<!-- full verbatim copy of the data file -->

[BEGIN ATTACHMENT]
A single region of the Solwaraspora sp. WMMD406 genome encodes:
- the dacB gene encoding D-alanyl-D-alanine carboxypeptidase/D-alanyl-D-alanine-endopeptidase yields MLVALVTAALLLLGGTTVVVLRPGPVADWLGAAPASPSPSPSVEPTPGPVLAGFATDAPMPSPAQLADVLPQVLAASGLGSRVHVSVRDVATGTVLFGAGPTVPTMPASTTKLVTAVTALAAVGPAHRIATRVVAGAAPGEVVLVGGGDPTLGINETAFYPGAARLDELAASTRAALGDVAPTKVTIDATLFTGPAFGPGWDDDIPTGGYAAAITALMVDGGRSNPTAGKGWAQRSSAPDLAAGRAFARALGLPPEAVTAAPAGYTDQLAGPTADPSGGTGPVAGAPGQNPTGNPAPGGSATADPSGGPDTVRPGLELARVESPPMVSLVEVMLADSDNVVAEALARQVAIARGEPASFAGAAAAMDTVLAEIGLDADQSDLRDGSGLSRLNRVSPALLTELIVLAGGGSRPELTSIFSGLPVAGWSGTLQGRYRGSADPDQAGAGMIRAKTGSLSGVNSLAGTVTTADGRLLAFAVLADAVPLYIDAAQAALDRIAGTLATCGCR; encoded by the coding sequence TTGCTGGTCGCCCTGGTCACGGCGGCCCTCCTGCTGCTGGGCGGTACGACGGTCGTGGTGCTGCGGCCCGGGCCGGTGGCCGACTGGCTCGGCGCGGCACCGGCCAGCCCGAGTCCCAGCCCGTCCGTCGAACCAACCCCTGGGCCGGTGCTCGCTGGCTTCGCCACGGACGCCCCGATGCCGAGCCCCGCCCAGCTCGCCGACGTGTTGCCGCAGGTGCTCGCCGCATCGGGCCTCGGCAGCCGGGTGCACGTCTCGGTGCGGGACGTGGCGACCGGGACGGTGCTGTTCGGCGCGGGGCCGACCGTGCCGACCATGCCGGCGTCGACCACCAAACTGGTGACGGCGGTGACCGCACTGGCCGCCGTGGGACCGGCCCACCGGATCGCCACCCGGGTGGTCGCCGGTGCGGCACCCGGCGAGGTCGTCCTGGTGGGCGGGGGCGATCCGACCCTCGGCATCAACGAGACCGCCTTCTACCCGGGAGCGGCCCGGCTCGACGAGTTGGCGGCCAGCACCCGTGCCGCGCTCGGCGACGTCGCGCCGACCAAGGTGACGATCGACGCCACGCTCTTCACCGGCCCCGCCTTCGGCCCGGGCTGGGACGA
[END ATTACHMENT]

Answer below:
A single region of the Solwaraspora sp. WMMD406 genome encodes:
- the dacB gene encoding D-alanyl-D-alanine carboxypeptidase/D-alanyl-D-alanine-endopeptidase yields MLVALVTAALLLLGGTTVVVLRPGPVADWLGAAPASPSPSPSVEPTPGPVLAGFATDAPMPSPAQLADVLPQVLAASGLGSRVHVSVRDVATGTVLFGAGPTVPTMPASTTKLVTAVTALAAVGPAHRIATRVVAGAAPGEVVLVGGGDPTLGINETAFYPGAARLDELAASTRAALGDVAPTKVTIDATLFTGPAFGPGWDDDIPTGGYAAAITALMVDGGRSNPTAGKGWAQRSSAPDLAAGRAFARALGLPPEAVTAAPAGYTDQLAGPTADPSGGTGPVAGAPGQNPTGNPAPGGSATADPSGGPDTVRPGLELARVESPPMVSLVEVMLADSDNVVAEALARQVAIARGEPASFAGAAAAMDTVLAEIGLDADQSDLRDGSGLSRLNRVSPALLTELIVLAGGGSRPELTSIFSGLPVAGWSGTLQGRYRGSADPDQAGAGMIRAKTGSLSGVNSLAGTVTTADGRLLAFAVLADAVPLYIDAAQAALDRIAGTLATCGCR; encoded by the coding sequence TTGCTGGTCGCCCTGGTCACGGCGGCCCTCCTGCTGCTGGGCGGTACGACGGTCGTGGTGCTGCGGCCCGGGCCGGTGGCCGACTGGCTCGGCGCGGCACCGGCCAGCCCGAGTCCCAGCCCGTCCGTCGAACCAACCCCTGGGCCGGTGCTCGCTGGCTTCGCCACGGACGCCCCGATGCCGAGCCCCGCCCAGCTCGCCGACGTGTTGCCGCAGGTGCTCGCCGCATCGGGCCTCGGCAGCCGGGTGCACGTCTCGGTGCGGGACGTGGCGACCGGGACGGTGCTGTTCGGCGCGGGGCCGACCGTGCCGACCATGCCGGCGTCGACCACCAAACTGGTGACGGCGGTGACCGCACTGGCCGCCGTGGGACCGGCCCACCGGATCGCCACCCGGGTGGTCGCCGGTGCGGCACCCGGCGAGGTCGTCCTGGTGGGCGGGGGCGATCCGACCCTCGGCATCAACGAGACCGCCTTCTACCCGGGAGCGGCCCGGCTCGACGAGTTGGCGGCCAGCACCCGTGCCGCGCTCGGCGACGTCGCGCCGACCAAGGTGACGATCGACGCCACGCTCTTCACCGGCCCCGCCTTCGGCCCGGGCTGGGACGA